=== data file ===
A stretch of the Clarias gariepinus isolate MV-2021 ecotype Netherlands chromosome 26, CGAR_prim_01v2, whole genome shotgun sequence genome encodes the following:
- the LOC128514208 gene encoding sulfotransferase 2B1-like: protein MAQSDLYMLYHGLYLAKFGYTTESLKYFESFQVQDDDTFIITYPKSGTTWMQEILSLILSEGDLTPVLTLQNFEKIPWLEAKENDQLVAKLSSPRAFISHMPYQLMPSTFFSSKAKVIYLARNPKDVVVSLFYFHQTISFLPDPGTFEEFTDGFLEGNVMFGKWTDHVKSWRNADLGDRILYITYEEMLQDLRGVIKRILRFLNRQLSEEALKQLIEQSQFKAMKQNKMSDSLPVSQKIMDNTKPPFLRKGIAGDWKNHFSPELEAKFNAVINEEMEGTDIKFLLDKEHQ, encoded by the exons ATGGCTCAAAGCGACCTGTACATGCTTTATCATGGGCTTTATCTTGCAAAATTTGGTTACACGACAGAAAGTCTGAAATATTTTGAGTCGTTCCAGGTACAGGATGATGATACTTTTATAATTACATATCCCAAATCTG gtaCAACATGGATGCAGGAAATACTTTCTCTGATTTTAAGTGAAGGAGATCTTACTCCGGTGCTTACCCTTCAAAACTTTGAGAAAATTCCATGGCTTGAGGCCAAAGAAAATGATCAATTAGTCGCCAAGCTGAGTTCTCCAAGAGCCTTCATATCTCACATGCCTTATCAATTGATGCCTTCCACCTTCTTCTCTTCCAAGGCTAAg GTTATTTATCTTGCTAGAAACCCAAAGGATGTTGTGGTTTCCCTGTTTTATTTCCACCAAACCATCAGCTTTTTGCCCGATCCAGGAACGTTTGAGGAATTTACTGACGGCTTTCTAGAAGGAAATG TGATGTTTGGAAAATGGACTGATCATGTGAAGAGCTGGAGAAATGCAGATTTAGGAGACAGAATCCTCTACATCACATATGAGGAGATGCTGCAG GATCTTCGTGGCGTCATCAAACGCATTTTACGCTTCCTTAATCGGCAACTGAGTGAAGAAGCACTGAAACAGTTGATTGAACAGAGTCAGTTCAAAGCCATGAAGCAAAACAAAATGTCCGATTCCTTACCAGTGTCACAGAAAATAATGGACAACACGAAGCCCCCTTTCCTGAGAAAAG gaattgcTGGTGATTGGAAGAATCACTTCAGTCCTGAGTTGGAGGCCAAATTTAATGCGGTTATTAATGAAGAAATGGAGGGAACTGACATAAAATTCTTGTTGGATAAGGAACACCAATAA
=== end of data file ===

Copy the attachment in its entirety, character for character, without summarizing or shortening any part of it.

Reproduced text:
A stretch of the Clarias gariepinus isolate MV-2021 ecotype Netherlands chromosome 26, CGAR_prim_01v2, whole genome shotgun sequence genome encodes the following:
- the LOC128514208 gene encoding sulfotransferase 2B1-like: protein MAQSDLYMLYHGLYLAKFGYTTESLKYFESFQVQDDDTFIITYPKSGTTWMQEILSLILSEGDLTPVLTLQNFEKIPWLEAKENDQLVAKLSSPRAFISHMPYQLMPSTFFSSKAKVIYLARNPKDVVVSLFYFHQTISFLPDPGTFEEFTDGFLEGNVMFGKWTDHVKSWRNADLGDRILYITYEEMLQDLRGVIKRILRFLNRQLSEEALKQLIEQSQFKAMKQNKMSDSLPVSQKIMDNTKPPFLRKGIAGDWKNHFSPELEAKFNAVINEEMEGTDIKFLLDKEHQ, encoded by the exons ATGGCTCAAAGCGACCTGTACATGCTTTATCATGGGCTTTATCTTGCAAAATTTGGTTACACGACAGAAAGTCTGAAATATTTTGAGTCGTTCCAGGTACAGGATGATGATACTTTTATAATTACATATCCCAAATCTG gtaCAACATGGATGCAGGAAATACTTTCTCTGATTTTAAGTGAAGGAGATCTTACTCCGGTGCTTACCCTTCAAAACTTTGAGAAAATTCCATGGCTTGAGGCCAAAGAAAATGATCAATTAGTCGCCAAGCTGAGTTCTCCAAGAGCCTTCATATCTCACATGCCTTATCAATTGATGCCTTCCACCTTCTTCTCTTCCAAGGCTAAg GTTATTTATCTTGCTAGAAACCCAAAGGATGTTGTGGTTTCCCTGTTTTATTTCCACCAAACCATCAGCTTTTTGCCCGATCCAGGAACGTTTGAGGAATTTACTGACGGCTTTCTAGAAGGAAATG TGATGTTTGGAAAATGGACTGATCATGTGAAGAGCTGGAGAAATGCAGATTTAGGAGACAGAATCCTCTACATCACATATGAGGAGATGCTGCAG GATCTTCGTGGCGTCATCAAACGCATTTTACGCTTCCTTAATCGGCAACTGAGTGAAGAAGCACTGAAACAGTTGATTGAACAGAGTCAGTTCAAAGCCATGAAGCAAAACAAAATGTCCGATTCCTTACCAGTGTCACAGAAAATAATGGACAACACGAAGCCCCCTTTCCTGAGAAAAG gaattgcTGGTGATTGGAAGAATCACTTCAGTCCTGAGTTGGAGGCCAAATTTAATGCGGTTATTAATGAAGAAATGGAGGGAACTGACATAAAATTCTTGTTGGATAAGGAACACCAATAA